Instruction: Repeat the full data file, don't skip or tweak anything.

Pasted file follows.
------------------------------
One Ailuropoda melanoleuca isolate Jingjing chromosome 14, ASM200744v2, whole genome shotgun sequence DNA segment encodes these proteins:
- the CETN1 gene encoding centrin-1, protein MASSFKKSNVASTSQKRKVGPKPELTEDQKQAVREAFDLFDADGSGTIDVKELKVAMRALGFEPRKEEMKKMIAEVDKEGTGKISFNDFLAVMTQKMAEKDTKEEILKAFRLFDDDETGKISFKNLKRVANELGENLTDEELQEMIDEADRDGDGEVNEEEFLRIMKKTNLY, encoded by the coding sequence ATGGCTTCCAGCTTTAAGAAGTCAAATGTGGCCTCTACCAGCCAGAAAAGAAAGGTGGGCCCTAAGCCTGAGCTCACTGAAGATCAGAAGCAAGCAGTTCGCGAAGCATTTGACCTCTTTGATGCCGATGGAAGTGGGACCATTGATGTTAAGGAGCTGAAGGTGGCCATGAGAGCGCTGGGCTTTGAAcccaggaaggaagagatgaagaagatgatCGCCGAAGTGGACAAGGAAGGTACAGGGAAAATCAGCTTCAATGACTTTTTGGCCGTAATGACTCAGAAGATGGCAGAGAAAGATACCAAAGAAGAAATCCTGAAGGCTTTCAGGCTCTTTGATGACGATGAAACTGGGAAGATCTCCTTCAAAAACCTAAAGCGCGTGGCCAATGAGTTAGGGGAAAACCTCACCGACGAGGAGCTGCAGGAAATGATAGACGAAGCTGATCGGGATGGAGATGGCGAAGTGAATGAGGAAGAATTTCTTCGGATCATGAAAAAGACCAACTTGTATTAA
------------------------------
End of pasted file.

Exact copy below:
One Ailuropoda melanoleuca isolate Jingjing chromosome 14, ASM200744v2, whole genome shotgun sequence DNA segment encodes these proteins:
- the CETN1 gene encoding centrin-1, protein MASSFKKSNVASTSQKRKVGPKPELTEDQKQAVREAFDLFDADGSGTIDVKELKVAMRALGFEPRKEEMKKMIAEVDKEGTGKISFNDFLAVMTQKMAEKDTKEEILKAFRLFDDDETGKISFKNLKRVANELGENLTDEELQEMIDEADRDGDGEVNEEEFLRIMKKTNLY, encoded by the coding sequence ATGGCTTCCAGCTTTAAGAAGTCAAATGTGGCCTCTACCAGCCAGAAAAGAAAGGTGGGCCCTAAGCCTGAGCTCACTGAAGATCAGAAGCAAGCAGTTCGCGAAGCATTTGACCTCTTTGATGCCGATGGAAGTGGGACCATTGATGTTAAGGAGCTGAAGGTGGCCATGAGAGCGCTGGGCTTTGAAcccaggaaggaagagatgaagaagatgatCGCCGAAGTGGACAAGGAAGGTACAGGGAAAATCAGCTTCAATGACTTTTTGGCCGTAATGACTCAGAAGATGGCAGAGAAAGATACCAAAGAAGAAATCCTGAAGGCTTTCAGGCTCTTTGATGACGATGAAACTGGGAAGATCTCCTTCAAAAACCTAAAGCGCGTGGCCAATGAGTTAGGGGAAAACCTCACCGACGAGGAGCTGCAGGAAATGATAGACGAAGCTGATCGGGATGGAGATGGCGAAGTGAATGAGGAAGAATTTCTTCGGATCATGAAAAAGACCAACTTGTATTAA